Previewing a new edition of the AP Stylebook

by Lauren Easton, director of media relations on March 29, 2019

The guidance is immediately available to AP Stylebook Online subscribers and will be included in the new print edition of the Stylebook when it is published on May 29.

The additions include:

  • A new entry covering the terms “racist/racism.”
  • Guidance not to use “racially charged” or similar terms as euphemisms for “racist” or “racism” when the latter terms are applicable.
  • Guidance not to use the term “black” or “white” in the singular as a noun, and to limit the use of the terms “blacks” and “whites” as plurals.
  • The shorthand “Indian” should not be used for “American Indians” or “Native Americans.”
  • Guidance about the gender-neutral term “Latinx.” 
Previewing the new edition at the ACES conference, Stylebook Editor Paula Froke highlighted a few changes, including that the % sign is acceptable when paired with a numeral in most cases, and accent marks can be used with names of people who request them or are widely known to use them, or if quoting directly in a language that uses them. Those changes take effect next week.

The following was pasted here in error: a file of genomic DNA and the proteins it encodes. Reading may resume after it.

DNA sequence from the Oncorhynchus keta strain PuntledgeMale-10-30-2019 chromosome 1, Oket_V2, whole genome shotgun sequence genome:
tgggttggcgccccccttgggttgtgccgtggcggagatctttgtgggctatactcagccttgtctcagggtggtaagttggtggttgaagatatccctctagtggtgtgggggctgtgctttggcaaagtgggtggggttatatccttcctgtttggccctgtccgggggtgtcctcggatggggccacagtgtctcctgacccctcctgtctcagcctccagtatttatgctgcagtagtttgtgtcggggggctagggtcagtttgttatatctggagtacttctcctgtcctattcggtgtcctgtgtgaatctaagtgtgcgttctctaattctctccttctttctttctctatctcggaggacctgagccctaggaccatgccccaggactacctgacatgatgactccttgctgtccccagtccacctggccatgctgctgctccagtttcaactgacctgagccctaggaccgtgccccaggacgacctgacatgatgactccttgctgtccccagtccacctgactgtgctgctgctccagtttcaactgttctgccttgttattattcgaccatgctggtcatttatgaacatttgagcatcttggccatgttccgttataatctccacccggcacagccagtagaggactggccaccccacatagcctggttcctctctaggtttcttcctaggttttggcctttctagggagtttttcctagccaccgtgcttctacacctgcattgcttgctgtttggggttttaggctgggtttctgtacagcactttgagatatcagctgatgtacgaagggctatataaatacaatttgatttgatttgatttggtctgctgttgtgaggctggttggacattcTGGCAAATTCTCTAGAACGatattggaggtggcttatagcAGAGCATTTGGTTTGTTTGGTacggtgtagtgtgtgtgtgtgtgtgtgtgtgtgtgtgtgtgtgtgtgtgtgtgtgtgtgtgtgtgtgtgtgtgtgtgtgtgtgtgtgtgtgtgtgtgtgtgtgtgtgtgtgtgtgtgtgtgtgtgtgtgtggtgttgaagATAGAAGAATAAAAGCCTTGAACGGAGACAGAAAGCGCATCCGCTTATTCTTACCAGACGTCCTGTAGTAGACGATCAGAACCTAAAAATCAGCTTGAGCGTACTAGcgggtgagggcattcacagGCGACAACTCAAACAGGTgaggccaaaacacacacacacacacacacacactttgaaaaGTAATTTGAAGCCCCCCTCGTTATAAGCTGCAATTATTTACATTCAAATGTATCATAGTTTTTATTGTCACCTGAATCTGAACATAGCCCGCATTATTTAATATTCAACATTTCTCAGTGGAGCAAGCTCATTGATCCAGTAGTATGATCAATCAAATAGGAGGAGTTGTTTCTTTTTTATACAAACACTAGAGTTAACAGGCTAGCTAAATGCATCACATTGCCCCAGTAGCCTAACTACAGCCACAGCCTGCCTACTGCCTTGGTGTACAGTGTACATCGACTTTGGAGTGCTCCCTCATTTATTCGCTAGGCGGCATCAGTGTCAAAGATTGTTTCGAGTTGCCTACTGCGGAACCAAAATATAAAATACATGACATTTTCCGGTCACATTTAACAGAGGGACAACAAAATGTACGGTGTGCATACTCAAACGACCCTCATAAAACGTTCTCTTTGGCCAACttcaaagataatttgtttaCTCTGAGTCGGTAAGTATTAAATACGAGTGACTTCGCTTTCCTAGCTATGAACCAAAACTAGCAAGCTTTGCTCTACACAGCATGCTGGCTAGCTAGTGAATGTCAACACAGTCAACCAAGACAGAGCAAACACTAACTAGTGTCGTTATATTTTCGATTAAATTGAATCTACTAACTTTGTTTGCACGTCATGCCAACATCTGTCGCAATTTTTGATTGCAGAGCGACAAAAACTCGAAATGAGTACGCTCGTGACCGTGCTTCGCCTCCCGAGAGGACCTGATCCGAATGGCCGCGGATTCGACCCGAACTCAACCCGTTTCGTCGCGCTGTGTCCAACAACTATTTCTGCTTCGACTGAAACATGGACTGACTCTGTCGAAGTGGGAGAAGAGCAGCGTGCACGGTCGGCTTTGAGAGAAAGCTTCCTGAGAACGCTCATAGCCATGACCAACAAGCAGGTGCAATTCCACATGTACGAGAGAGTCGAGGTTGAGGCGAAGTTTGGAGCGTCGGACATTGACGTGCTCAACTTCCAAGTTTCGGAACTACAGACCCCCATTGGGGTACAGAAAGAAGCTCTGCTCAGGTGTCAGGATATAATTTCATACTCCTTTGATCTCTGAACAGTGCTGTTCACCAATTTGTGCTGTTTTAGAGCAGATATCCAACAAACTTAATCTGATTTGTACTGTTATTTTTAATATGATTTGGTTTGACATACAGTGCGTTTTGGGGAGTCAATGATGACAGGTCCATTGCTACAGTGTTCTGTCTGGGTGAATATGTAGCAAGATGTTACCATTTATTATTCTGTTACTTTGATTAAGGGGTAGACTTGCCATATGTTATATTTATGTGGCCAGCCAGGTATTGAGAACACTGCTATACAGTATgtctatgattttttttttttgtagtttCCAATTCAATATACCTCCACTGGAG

The 2019 AP Stylebook will include more than 200 new and modified entries, some of which have already been released to AP Stylebook Online subscribers. Some of the entries presented at the meeting include: 

casualties — Avoid using the word, which is vague and can refer to either injuries or deaths. Instead, be specific about what is meant. If authorities use the term, press for specifics. If specifics aren’t available, say so: Officer Riya Kumar said the crash resulted in casualties, but she did not know whether those were injuries or deaths.

data — The word typically takes singular verbs and pronouns when writing for general audiences and in data journalism contexts: The data is sound. In scientific and academic writing, plural verbs and pronouns are preferred. Use databank and database, but data processing (n. and adj.) and data center.

cocktail — Do not use cocktail in reference to a mixture of drugs. Instead: drug combination or simply drugs or medications: HIV drugs.

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